Using shelf readers to promote reference databases, and books.

Ideas to boost reference services (ideas from last meeting and this meeting)

  • Sometimes teachers offer extra credits to student.
  • Synchronicity with programming to promote books. Putting books out at programming.
  • Instructional sessions for students or patrons.
  • Social media to promote reference sources.
  • Presentations to Small Business Associations or Community Organizations (Reference USA)
  • Word of mouth
  • Libguides that highlight reference sources

Do libraries have reference desks still? Some libraries have one service desk for everything, embedded librarianship, librarians provide one on one reference assistance by walk in request or by appointment. Chat reference services. Some academic libraries use vendors that provide remote reference service (ex: Library Help, Ask 24/7) during hours the library is closed.

Non-Reference Print & Online

Future of Print Materials

  • Nothing like browsing the stacks. Many patrons still prefer a print book.
  • eBook use didn’t take off as much as we thought they would
  • eBook use still going up but eBooks aren’t supplanting print
  • Academic Libraries have trouble getting students into eBooks. They don’t want eBooks for doing research.
  • In some libraries print materials are up av materials are done.
  • Many people are using Google in place of reference services
  • Is the term reference still relevant? Some alternate terms are public service, information desk, research help.
  • Do the public get the distinction between non-fiction and reference materials?
  • Is reference used now more to distinguish whether materials circulate or not, or actually the genre “reference” of nonfiction books
  • Print periodicals used more in public than Academic libraries

Statistics

  • Some do a lot of surveys. (ACLRS, LARS, Springshare Reference Analytics)
  • Often public libraries don’t track as much.
  • Staff buy in on tracking statistics- whether staff will follow up or bother tracking statistics, some libraries have a lot of volunteers or p/t staff that don’t’ bother with statistics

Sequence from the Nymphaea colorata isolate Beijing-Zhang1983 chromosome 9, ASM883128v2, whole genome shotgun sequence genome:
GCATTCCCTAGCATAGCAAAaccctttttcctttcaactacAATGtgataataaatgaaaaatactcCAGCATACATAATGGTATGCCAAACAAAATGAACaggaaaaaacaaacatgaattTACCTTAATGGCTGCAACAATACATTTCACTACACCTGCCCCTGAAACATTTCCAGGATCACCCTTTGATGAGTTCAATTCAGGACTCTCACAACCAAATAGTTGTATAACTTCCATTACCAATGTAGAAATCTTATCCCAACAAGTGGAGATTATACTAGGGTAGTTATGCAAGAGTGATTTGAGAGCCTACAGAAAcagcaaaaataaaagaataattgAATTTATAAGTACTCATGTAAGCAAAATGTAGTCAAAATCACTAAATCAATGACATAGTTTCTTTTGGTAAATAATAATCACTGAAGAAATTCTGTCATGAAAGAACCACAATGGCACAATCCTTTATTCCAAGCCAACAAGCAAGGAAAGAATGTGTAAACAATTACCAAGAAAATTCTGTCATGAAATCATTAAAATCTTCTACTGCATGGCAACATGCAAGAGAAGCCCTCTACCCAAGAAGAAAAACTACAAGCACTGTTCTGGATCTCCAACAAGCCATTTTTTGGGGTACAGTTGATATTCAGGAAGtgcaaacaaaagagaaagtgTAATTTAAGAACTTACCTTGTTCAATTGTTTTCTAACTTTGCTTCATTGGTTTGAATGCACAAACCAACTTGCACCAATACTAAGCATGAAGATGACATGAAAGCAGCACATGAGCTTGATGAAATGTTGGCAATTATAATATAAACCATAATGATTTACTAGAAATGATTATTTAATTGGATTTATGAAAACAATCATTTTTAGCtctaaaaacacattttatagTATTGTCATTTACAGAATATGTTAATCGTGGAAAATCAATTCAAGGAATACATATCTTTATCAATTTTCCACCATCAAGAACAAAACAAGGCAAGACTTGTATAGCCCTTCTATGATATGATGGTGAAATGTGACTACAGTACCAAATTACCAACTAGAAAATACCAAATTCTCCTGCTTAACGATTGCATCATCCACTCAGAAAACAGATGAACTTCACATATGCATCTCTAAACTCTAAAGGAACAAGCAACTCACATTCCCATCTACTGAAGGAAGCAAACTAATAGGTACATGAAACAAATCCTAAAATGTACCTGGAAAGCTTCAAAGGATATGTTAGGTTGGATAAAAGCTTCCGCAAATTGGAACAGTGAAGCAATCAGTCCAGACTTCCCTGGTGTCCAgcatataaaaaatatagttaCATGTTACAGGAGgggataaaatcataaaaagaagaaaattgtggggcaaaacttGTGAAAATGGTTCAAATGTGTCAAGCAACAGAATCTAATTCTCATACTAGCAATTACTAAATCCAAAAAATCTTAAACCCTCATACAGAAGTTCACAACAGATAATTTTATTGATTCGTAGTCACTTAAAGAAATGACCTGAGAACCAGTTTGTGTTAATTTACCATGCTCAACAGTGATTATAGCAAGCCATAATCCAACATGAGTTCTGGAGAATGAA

• How long was interaction, type of interaction, category of interaction (reference, ready reference, directional, program registration, technology help)
  • Some track what was the question, what was the answer
  • What staff member helped patron, what was the demographic of student
  • Some libraries format data in spreadsheets.
  • Some libraries don’t share stats with staff, even when they would be helpful to librarians
  • Using data to make collection decisions
  • Option of doing periodic “statistics week”
  • Tracking referrals of reference questions (tech help, reference consultation, Academic areas outside of the library)
  • Some libraries track  local history materials separately
  • One Academic Library started doing more with keeping track of statistics because Middle States came through
  • Some libraries only track subject areas of reference questions
  • Sometimes reference questions that get fielded at circulation desks don’t get tracked
  • What’s considered a reference question what isn’t?
  • Statistics are important for mandatory annual reports

*Other stats

  • Database usage (stats sometimes show databases aren’t worth cost). Only stats that are counted are retrievals or downloads not searches.
  • Circ stats, internal usage
  • Gate counts
  • Internal use counting
  • Hold statistics
  • Active patron statistics

Reference Special Interest Group

The reference group met at Southeastern NY Library Resources Council on Wednesday, July 18 from 9:30am - 12:30pm. These are notes from the meeting. The meeting was convened by Beth Zambito of Newburgh Free Library.

Thank you to Chris Morgan for taking the notes!

Next meeting

The next meeting of this SIG will be on Tuesday, October 23 from 9:30am - 4:30 pm.

Possible topics for the next meeting-

Credo Reference Presentation

Readers Advisory

Libguides Training

Sustainability

Technology needs

Southeastern NY Library Resources Council
21 South Elting Corners Road | Highland, NY 12528
Phone: (845) 883-9065
www.senylrc.org